Colin Hay Band, "Wayfaring Sons." (1990)It's hard being perceived as a one-hit wonder. You put out an album, it does a zillion in sales, but you can never quite get that popular mojo back. Witness Men At Work, the Aussie "Down Under" combo who were huge with "Business As Usual" in 1982, but kind of gradually faded away within a couple years. But for those who were fans, lead singer Colin Hay has actually done some pretty interesting work since then. He did two more Men At Work albums, mild hit "Cargo" and the darker and quite underrated flop, now out-of-print "Two Hearts." Then the band broke up and he went solo.
I've enoyed Hay's solo career intermittently -- he's written some beautiful, laid-back tunes, although many of his albums seem to contain an awful lot of filler in between the gentle gems. (Lately he's taken to doing "unplugged" version of many of his old Men At Work songs which are pretty to listen to but lack much in the way of novelty.) The sitcom "Scrubs" used several of his tunes to give him a sort of comeback. But one disc I've always had a soft spot for is a fairly obscure one, 1990's "Wayfaring Sons" by the Colin Hay Band.
I first heard this one in the waning days of my Men At Work fandom, and it always sparked in me a powerful feeling of wanderlust. Loosely it's a concept album about traveling the world, voyaging the seven seas, with several songs about leaving home and coming back again. It relies heavily on Celtic and folk sounds, giving it an almost Chieftains feel in spots. The instrumentation is lush and varied, not quite as monotonous as the more acoustic style Hay uses these days, and his husky voice is in fine form throughout.
"Wayfaring Sons" is definitely Hay's strongest collection of songs, with barely a duff move in the bunch. Lyrics of harsh oceans and stormy weather dot the tunes. The title song kicks off with a down-home violin, a bustling night out -- "I duck into this public house / and get shattered by the din" -- and the singer upping stakes and sailing across the sea.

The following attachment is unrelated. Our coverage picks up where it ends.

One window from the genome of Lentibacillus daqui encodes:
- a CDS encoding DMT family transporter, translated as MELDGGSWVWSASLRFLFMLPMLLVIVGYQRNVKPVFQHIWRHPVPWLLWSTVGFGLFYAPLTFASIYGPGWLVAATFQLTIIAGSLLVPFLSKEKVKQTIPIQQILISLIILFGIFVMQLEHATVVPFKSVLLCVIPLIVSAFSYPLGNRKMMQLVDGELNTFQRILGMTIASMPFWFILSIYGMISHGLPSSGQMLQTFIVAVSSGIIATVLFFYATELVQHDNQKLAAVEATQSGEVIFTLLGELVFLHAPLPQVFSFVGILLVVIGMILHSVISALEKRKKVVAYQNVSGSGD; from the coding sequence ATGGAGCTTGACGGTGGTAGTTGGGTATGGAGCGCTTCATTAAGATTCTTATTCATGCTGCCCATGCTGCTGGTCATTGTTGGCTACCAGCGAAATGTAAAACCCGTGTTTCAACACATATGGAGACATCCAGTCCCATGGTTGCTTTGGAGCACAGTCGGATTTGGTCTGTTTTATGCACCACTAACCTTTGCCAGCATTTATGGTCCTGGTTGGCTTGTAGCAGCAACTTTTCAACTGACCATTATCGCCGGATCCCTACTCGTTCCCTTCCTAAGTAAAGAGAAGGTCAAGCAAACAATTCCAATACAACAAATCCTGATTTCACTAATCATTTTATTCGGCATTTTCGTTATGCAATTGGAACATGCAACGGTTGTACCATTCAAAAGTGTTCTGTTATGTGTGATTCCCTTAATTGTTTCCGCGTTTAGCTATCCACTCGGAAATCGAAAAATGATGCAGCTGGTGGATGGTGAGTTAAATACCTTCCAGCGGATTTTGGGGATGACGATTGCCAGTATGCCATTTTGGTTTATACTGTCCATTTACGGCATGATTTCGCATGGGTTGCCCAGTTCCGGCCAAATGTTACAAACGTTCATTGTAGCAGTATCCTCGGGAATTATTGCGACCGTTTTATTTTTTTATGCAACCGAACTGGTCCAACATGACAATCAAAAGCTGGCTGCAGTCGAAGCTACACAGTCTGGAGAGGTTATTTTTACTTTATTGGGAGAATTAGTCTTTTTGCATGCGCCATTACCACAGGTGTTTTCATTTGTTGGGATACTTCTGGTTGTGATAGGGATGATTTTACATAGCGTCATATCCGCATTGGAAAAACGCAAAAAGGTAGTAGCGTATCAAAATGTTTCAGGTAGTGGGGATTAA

Hay's songwriting here has always felt very evocative to me, sketching in a few telling details with the lyrics and the very full, pub band meets world music feeling. "Into My Life" is a charming little love tune that captures a relationship in all its passion and frustration -- "We drink until we get too tired / Even though you try to dance for me / I still can't light up your fire." "Dream On (In The Night)" or "Not So Lonely" are fairly conventional torch songs but it's the purring warmth of Hay's voice that makes them soar and little touches like the chanting Gaelic backing chorus on "Not So Lonely." A marvelous jangly mandolin and soaring chorus on the anthemic album closer "Ya (Rest In Peace)" bring us back to where we started, back to the bustling public house that we heard in the opening tune.
It may not quite be a hidden masterpiece, but "Wayfaring Sons" is my favorite of Hay's solo discography by a long shot, and kind of nearly makes for a "lost" Men At Work record. Hay may be a 'one-hit wonder' to much of the public at large, but I've enjoyed many of his songs over the years. It's one I like to spin on occasion and think of foreign seas.